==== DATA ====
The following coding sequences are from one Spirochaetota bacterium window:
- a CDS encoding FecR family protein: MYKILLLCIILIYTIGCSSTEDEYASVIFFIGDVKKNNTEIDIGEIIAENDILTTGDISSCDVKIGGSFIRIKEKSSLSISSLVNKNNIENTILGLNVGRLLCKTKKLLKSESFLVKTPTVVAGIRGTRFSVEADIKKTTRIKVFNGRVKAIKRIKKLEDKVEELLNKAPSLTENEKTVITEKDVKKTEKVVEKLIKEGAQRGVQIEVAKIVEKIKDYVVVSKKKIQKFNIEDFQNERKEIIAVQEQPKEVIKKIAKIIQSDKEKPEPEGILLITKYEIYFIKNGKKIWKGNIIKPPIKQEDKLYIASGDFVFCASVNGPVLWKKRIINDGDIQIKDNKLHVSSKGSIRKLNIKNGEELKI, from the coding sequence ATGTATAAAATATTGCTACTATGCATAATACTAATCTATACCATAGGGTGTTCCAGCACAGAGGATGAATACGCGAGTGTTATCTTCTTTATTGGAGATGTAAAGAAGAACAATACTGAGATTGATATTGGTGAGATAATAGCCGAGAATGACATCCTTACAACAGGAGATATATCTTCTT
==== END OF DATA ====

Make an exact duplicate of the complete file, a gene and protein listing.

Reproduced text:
The following coding sequences are from one Spirochaetota bacterium window:
- a CDS encoding FecR family protein: MYKILLLCIILIYTIGCSSTEDEYASVIFFIGDVKKNNTEIDIGEIIAENDILTTGDISSCDVKIGGSFIRIKEKSSLSISSLVNKNNIENTILGLNVGRLLCKTKKLLKSESFLVKTPTVVAGIRGTRFSVEADIKKTTRIKVFNGRVKAIKRIKKLEDKVEELLNKAPSLTENEKTVITEKDVKKTEKVVEKLIKEGAQRGVQIEVAKIVEKIKDYVVVSKKKIQKFNIEDFQNERKEIIAVQEQPKEVIKKIAKIIQSDKEKPEPEGILLITKYEIYFIKNGKKIWKGNIIKPPIKQEDKLYIASGDFVFCASVNGPVLWKKRIINDGDIQIKDNKLHVSSKGSIRKLNIKNGEELKI, from the coding sequence ATGTATAAAATATTGCTACTATGCATAATACTAATCTATACCATAGGGTGTTCCAGCACAGAGGATGAATACGCGAGTGTTATCTTCTTTATTGGAGATGTAAAGAAGAACAATACTGAGATTGATATTGGTGAGATAATAGCCGAGAATGACATCCTTACAACAGGAGATATATCTTCTT